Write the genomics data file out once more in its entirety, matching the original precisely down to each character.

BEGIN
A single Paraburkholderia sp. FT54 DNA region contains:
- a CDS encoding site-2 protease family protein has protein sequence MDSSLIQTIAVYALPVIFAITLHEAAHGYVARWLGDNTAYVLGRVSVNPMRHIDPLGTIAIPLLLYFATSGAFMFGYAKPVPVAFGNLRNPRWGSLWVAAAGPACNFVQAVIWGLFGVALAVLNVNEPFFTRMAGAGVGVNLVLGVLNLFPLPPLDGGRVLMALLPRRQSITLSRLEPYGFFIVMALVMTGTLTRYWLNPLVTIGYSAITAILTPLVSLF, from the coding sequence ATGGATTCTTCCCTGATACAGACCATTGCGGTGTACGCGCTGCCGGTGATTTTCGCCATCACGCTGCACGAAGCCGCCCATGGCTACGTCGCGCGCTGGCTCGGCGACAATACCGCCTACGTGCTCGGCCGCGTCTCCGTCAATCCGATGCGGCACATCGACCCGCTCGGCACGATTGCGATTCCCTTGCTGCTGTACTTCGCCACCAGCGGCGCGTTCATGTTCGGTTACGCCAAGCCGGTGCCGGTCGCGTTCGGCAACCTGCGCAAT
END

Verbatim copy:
A single Paraburkholderia sp. FT54 DNA region contains:
- a CDS encoding site-2 protease family protein has protein sequence MDSSLIQTIAVYALPVIFAITLHEAAHGYVARWLGDNTAYVLGRVSVNPMRHIDPLGTIAIPLLLYFATSGAFMFGYAKPVPVAFGNLRNPRWGSLWVAAAGPACNFVQAVIWGLFGVALAVLNVNEPFFTRMAGAGVGVNLVLGVLNLFPLPPLDGGRVLMALLPRRQSITLSRLEPYGFFIVMALVMTGTLTRYWLNPLVTIGYSAITAILTPLVSLF, from the coding sequence ATGGATTCTTCCCTGATACAGACCATTGCGGTGTACGCGCTGCCGGTGATTTTCGCCATCACGCTGCACGAAGCCGCCCATGGCTACGTCGCGCGCTGGCTCGGCGACAATACCGCCTACGTGCTCGGCCGCGTCTCCGTCAATCCGATGCGGCACATCGACCCGCTCGGCACGATTGCGATTCCCTTGCTGCTGTACTTCGCCACCAGCGGCGCGTTCATGTTCGGTTACGCCAAGCCGGTGCCGGTCGCGTTCGGCAACCTGCGCAAT